From the monthly archives: "June 2007"
What's That Bug? does not endorse extermination

Wow!
I caught this carnage in my garden, is this a Robber Fly? Thanks
Art Brunson

Hi Art,
What a gorgeous photograph. This is not just a Robber Fly, it is more specifically a Hanging Thief in the genus Diogmites feeding on a Thread Waist Wasp in the family Sphecidae. That Hanging Thief is demonstrating how it earned its common name. We have issues with your use of the term Carnage. Our Unnecessary Carnage page is reserved for Insects and other small minunderstood creatures that have met with a messy end thanks to human intervention. Awesome documentation like your image goes to our Food Chain page as part of the wonders of nature.

What's That Bug? does not endorse extermination

Eyed Elator
I found this one on my back porch last Friday (June 1st) I found your sight and it looks like the Eyed Elator. I have NEVER seen it before and was wondering if it was uncommon for it to be in Massachusetts? Thanx for the sight it is really great.
Jessica

Hi Jessica,
Most of our reports of Eyed Elaters are from the South, but BugGuide lists submissions from New England and as far norht as Canada.

What's That Bug? does not endorse extermination

Hello
I hope your site is still active. I’m thinking this is a crab spider – not sure. I am located in Kelso, Wa. Can you tell me what it is? Thanks so much,
Betty Van Riper

Hi Betty
This is indeed a Crab Spider, Misumena vatia, also called a Flower Spider. Your specimen shows one of the most distinct color variations.

What's That Bug? does not endorse extermination

Toe Biter
My friend and I found this while walking late at night. We’re in Iraq, based in Balad Air Base. He was basking in the light of a standalone, stadium light, generator. He was pretty unresponsive for the first few touches, then he started to run away. I have a short video of him crawling across the ground if you would like.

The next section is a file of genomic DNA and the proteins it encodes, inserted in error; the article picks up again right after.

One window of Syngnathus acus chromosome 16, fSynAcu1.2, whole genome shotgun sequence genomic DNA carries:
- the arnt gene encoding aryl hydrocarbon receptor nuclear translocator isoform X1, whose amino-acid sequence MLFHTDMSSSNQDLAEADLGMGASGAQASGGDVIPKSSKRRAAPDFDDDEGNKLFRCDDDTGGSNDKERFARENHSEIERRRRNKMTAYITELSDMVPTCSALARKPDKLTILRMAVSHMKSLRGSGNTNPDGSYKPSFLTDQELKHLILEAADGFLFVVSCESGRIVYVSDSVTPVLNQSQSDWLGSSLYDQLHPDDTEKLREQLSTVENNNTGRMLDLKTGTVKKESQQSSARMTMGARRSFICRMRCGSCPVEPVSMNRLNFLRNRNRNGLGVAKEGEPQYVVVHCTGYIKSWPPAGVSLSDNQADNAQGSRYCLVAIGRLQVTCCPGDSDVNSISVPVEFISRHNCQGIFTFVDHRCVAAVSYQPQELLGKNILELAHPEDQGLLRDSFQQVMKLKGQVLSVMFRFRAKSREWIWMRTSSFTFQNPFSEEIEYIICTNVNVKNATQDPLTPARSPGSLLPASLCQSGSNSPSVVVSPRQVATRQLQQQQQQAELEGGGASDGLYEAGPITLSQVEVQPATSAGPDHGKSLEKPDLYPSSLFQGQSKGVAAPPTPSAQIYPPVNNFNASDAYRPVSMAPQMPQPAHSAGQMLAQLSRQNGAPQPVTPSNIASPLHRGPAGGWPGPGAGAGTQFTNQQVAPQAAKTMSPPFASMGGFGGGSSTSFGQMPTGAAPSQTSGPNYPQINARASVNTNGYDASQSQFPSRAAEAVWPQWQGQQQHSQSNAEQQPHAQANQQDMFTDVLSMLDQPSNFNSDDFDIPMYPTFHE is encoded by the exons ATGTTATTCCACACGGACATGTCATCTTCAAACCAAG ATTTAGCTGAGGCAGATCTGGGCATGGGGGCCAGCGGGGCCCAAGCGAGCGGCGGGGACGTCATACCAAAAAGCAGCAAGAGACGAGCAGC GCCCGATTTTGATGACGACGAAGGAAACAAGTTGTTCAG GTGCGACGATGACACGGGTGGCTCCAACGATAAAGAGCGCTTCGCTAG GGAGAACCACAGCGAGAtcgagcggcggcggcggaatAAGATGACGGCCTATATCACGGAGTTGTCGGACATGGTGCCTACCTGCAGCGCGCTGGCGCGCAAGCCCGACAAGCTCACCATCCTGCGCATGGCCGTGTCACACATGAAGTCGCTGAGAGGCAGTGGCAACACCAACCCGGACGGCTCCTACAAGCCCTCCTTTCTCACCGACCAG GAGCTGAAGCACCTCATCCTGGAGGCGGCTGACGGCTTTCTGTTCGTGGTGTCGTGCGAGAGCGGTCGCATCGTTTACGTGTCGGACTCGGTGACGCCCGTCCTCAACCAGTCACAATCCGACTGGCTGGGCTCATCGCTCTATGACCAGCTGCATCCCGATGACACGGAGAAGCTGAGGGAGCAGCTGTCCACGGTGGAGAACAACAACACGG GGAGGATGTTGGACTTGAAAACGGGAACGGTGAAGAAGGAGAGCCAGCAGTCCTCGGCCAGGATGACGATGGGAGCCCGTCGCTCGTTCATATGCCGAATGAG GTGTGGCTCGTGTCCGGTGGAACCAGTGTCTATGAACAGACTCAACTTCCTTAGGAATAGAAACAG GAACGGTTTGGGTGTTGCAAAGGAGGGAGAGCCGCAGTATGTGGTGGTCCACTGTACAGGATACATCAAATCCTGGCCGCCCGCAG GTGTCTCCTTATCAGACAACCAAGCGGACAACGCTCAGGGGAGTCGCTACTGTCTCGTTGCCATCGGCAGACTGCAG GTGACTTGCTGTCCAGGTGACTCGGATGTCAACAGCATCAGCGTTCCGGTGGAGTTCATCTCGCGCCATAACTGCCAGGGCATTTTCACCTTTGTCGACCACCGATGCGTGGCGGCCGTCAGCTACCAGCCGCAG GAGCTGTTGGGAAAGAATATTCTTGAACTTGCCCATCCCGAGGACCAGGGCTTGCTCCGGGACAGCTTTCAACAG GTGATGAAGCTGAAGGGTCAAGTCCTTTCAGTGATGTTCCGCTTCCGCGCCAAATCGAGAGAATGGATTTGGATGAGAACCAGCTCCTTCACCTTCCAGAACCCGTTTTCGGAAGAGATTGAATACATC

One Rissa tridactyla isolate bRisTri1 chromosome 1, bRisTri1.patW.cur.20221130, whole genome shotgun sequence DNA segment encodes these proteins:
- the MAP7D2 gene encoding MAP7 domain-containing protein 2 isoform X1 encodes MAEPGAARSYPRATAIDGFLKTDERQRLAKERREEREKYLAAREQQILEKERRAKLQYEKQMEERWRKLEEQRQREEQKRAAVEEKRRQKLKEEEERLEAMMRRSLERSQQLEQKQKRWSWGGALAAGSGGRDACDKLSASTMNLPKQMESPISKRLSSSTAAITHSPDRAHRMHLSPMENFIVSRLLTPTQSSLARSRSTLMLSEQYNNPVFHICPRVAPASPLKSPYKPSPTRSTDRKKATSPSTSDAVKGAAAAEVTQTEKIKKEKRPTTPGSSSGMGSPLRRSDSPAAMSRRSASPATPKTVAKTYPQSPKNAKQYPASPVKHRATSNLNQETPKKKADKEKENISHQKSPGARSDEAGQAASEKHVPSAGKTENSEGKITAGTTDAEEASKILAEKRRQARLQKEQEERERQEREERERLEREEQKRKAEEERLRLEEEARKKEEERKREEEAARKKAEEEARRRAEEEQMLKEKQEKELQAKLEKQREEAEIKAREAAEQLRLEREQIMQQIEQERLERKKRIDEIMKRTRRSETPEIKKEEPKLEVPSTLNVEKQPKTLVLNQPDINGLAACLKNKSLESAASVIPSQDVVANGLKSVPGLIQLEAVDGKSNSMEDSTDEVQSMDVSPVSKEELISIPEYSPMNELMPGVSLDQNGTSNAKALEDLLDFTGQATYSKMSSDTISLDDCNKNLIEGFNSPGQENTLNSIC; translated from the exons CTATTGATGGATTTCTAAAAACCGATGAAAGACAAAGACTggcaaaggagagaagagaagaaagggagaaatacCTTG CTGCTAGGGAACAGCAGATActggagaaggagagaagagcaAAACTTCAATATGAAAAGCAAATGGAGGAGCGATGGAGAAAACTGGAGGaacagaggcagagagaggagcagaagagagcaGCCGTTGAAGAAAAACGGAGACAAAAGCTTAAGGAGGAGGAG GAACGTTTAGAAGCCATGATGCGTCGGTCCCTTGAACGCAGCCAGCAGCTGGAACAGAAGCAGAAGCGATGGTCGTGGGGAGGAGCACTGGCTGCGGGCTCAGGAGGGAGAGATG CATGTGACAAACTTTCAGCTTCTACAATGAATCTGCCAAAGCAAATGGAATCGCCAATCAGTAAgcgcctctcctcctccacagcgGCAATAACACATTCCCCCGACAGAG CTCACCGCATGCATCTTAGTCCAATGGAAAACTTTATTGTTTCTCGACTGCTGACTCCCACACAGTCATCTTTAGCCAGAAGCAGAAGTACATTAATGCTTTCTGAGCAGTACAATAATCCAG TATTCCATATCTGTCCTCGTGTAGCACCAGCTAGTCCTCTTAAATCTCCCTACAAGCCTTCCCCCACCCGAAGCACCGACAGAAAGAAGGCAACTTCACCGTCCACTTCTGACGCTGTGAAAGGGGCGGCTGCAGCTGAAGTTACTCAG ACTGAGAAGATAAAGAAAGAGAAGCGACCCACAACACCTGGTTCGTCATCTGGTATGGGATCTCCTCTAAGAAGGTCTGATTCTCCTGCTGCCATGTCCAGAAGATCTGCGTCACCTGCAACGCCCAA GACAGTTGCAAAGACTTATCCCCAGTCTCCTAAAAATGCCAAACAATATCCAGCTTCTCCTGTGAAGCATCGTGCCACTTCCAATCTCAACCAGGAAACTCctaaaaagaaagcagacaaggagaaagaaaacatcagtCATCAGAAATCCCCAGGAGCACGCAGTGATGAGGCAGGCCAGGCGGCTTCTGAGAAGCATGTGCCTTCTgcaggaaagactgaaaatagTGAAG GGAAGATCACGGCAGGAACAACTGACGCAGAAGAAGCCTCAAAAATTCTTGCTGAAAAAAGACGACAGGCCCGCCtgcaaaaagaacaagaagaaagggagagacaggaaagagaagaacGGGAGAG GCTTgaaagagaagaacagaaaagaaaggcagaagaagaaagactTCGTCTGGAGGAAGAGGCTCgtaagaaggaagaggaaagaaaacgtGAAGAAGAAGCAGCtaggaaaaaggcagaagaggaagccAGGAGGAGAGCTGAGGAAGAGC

Nicholas

Hi Nicholas,
We bet you wouldn’t be taunting that Toe-Biter that way in your bare feet. Though ungainly on land, Giant Water Bugs are extremely efficient swimmers and quite aerodynamic in flight as well. They have earned their common name due to the painful bite experienced by chance encounters with swimmers. We have been wanting a compelling new photo of a Toe-Biter for our homepage because this is one of the insects that are constantly featured there, along with Pseudoscorpions and House Centipedes.

What's That Bug? does not endorse extermination

HUGE FANGS!!
Hi Daniel,
This little guy was only 3mm or 4mm long and his fangs are huge for his size. And I think he may have bit me. What is this thing? Thanks for your help. Im really worried because I have bite marks all over my legs and they itch!
Danny

Hi Danny,
This is a Lacewing Larva or Aphidlion. They are sometimes called an Aphid Wolves, a common name also shared with Ladybird Beetle Larvae. Though we do not want to claim you cannot get bitten by a Lacewing Larva, there would be no ill effect. They are beneficial insects, both as larvae and adults, and they consume vast quantities of aphids and other insects injurious to plants.

What's That Bug? does not endorse extermination

Paddle Caterpillar
Hi! I just love this site! My husband and I finally ID’d this beautiful caterpillar from your site. I have a question though. Is this caterpillar only supposed to be specific to the Northwest? We live in central Missouri in the country and found this guy on a small type of deciduous tree. They are very rare, from what I read, but how is it that he would be here in Missouri? Thanks!
Diana

Hi Diana,
We are positively thrilled to get your image of the Paddle Caterpillar, Acronicta funeralis, also known as the Funerary Dagger Moth. BugGuide lists reports from Georgia, Iowa, Illinois, New Hampshire, Virginia, and Washington. This indicates that it ranges far wider than just the Pacific Northwest. Thanks again for sending in such a great image, especially since there is such a dearth of images of the Paddle Caterpillar on the web.

What's That Bug? does not endorse extermination